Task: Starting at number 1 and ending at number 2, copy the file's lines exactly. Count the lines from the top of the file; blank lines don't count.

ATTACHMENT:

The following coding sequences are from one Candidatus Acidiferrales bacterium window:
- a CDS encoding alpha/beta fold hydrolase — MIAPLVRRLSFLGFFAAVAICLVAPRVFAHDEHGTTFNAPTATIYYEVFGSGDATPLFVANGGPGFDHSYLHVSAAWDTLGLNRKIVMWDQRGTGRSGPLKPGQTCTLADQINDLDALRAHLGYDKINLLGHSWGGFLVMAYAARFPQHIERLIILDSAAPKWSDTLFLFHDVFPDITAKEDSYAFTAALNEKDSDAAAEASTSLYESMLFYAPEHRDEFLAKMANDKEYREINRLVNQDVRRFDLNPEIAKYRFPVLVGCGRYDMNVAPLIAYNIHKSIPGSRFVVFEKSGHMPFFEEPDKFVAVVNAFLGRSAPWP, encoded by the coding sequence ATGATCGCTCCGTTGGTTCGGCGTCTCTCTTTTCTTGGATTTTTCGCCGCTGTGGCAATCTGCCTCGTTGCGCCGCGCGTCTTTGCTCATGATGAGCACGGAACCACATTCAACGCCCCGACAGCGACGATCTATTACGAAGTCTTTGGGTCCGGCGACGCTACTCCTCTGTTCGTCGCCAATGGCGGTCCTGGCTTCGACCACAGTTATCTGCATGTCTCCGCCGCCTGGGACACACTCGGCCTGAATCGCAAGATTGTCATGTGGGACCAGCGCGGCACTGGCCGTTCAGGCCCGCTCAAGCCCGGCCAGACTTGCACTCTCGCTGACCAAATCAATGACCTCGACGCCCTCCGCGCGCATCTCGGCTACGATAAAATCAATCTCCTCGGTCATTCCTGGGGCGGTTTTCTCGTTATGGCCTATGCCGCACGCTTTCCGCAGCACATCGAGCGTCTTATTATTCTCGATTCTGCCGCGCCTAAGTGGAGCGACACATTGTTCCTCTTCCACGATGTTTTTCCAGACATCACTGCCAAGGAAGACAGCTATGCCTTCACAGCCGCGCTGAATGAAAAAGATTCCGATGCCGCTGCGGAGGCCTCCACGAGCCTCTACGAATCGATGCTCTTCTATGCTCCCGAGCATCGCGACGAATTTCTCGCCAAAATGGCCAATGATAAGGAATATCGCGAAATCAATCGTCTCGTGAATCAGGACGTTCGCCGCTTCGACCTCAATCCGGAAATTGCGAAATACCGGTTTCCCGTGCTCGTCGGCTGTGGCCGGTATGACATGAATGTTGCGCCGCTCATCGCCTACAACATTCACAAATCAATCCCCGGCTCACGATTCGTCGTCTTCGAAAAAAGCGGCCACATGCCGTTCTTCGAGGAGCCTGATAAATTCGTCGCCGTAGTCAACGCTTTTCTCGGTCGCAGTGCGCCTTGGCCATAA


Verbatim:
The following coding sequences are from one Candidatus Acidiferrales bacterium window:
- a CDS encoding alpha/beta fold hydrolase — MIAPLVRRLSFLGFFAAVAICLVAPRVFAHDEHGTTFNAPTATIYYEVFGSGDATPLFVANGGPGFDHSYLHVSAAWDTLGLNRKIVMWDQRGTGRSGPLKPGQTCTLADQINDLDALRAHLGYDKINLLGHSWGGFLVMAYAARFPQHIERLIILDSAAPKWSDTLFLFHDVFPDITAKEDSYAFTAALNEKDSDAAAEASTSLYESMLFYAPEHRDEFLAKMANDKEYREINRLVNQDVRRFDLNPEIAKYRFPVLVGCGRYDMNVAPLIAYNIHKSIPGSRFVVFEKSGHMPFFEEPDKFVAVVNAFLGRSAPWP, encoded by the coding sequence ATGATCGCTCCGTTGGTTCGGCGTCTCTCTTTTCTTGGATTTTTCGCCGCTGTGGCAATCTGCCTCGTTGCGCCGCGCGTCTTTGCTCATGATGAGCACGGAACCACATTCAACGCCCCGACAGCGACGATCTATTACGAAGTCTTTGGGTCCGGCGACGCTACTCCTCTGTTCGTCGCCAATGGCGGTCCTGGCTTCGACCACAGTTATCTGCATGTCTCCGCCGCCTGGGACACACTCGGCCTGAATCGCAAGATTGTCATGTGGGACCAGCGCGGCACTGGCCGTTCAGGCCCGCTCAAGCCCGGCCAGACTTGCACTCTCGCTGACCAAATCAATGACCTCGACGCCCTCCGCGCGCATCTCGGCTACGATAAAATCAATCTCCTCGGTCATTCCTGGGGCGGTTTTCTCGTTATGGCCTATGCCGCACGCTTTCCGCAGCACATCGAGCGTCTTATTATTCTCGATTCTGCCGCGCCTAAGTGGAGCGACACATTGTTCCTCTTCCACGATGTTTTTCCAGACATCACTGCCAAGGAAGACAGCTATGCCTTCACAGCCGCGCTGAATGAAAAAGATTCCGATGCCGCTGCGGAGGCCTCCACGAGCCTCTACGAATCGATGCTCTTCTATGCTCCCGAGCATCGCGACGAATTTCTCGCCAAAATGGCCAATGATAAGGAATATCGCGAAATCAATCGTCTCGTGAATCAGGACGTTCGCCGCTTCGACCTCAATCCGGAAATTGCGAAATACCGGTTTCCCGTGCTCGTCGGCTGTGGCCGGTATGACATGAATGTTGCGCCGCTCATCGCCTACAACATTCACAAATCAATCCCCGGCTCACGATTCGTCGTCTTCGAAAAAAGCGGCCACATGCCGTTCTTCGAGGAGCCTGATAAATTCGTCGCCGTAGTCAACGCTTTTCTCGGTCGCAGTGCGCCTTGGCCATAA